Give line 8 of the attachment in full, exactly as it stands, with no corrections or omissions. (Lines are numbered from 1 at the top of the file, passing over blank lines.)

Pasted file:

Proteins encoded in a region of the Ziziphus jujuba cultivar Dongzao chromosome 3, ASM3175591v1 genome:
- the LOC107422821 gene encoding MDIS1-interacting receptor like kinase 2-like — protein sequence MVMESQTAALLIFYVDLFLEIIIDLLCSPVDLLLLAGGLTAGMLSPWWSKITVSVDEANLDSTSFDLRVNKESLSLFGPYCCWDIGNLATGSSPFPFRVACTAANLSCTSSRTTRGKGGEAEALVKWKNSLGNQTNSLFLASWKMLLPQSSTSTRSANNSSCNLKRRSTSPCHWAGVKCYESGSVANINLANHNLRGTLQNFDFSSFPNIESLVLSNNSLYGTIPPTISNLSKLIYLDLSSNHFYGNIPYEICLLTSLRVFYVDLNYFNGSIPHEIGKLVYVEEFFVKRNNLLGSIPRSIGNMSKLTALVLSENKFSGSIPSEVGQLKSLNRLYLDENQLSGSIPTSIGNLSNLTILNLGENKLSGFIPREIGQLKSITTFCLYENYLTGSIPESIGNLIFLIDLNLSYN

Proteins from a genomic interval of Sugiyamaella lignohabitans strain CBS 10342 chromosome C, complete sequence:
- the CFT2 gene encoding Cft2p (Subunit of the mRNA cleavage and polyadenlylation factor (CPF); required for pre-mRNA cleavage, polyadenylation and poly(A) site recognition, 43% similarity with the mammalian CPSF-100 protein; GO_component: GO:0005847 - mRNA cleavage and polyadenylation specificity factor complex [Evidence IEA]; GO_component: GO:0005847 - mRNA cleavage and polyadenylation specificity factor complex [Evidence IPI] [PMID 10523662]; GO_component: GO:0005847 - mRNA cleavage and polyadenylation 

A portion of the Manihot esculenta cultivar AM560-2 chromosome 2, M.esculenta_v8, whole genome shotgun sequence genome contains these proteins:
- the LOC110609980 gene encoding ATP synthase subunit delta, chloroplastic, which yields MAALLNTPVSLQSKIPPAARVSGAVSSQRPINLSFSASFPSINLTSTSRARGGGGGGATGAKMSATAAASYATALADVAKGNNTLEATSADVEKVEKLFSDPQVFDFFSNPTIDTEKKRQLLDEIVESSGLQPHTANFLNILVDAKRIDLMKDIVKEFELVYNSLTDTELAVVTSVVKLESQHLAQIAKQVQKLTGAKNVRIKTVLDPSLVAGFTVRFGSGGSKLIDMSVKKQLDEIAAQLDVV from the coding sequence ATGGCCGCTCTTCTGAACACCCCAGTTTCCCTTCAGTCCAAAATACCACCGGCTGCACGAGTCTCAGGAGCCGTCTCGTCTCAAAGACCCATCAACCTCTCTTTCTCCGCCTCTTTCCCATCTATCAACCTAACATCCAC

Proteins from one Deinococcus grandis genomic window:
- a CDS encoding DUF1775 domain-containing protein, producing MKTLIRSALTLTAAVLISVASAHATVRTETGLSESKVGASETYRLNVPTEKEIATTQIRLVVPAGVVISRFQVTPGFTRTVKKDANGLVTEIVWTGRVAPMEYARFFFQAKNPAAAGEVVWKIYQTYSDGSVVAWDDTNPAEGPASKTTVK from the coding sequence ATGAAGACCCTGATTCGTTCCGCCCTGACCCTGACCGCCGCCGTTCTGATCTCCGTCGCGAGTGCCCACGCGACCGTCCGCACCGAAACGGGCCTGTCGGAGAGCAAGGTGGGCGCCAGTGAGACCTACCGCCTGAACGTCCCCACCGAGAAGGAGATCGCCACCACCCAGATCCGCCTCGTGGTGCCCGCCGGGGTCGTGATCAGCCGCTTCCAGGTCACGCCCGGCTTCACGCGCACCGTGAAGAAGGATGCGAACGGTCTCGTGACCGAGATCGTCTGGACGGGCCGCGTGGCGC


- a CDS encoding DUF1775 domain-containing protein, producing MKTLIRSALTLTAAVLISVASAHATVRTETGLSESKVGASETYRLNVPTEKEIATTQIRLVVPAGVVISRFQVTPGFTRTVKKDANGLVTEIVWTGRVAPMEYARFFFQAKNPAAAGEVVWKIYQTYSDGSVVAWDDTNPAEGPASKTTVK from the coding sequence ATGAAGACCCTGATTCGTTCCGCCCTGACCCTGACCGCCGCCGTTCTGATCTCCGTCGCGAGTGCCCACGCGACCGTCCGCACCGAAACGGGCCTGTCGGAGAGCAAGGTGGGCGCCAGTGAGACCTACCGCCTGAACGTCCCCACCGAGAAGGAGATCGCCACCACCCAGATCCGCCTCGTGGTGCCCGCCGGGGTCGTGATCAGCCGCTTCCAGGTCACGCCCGGCTTCACGCGCACCGTGAAGAAGGATGCGAACGGTCTCGTGACCGAGATCGTCTGGACGGGCCGCGTGGCGC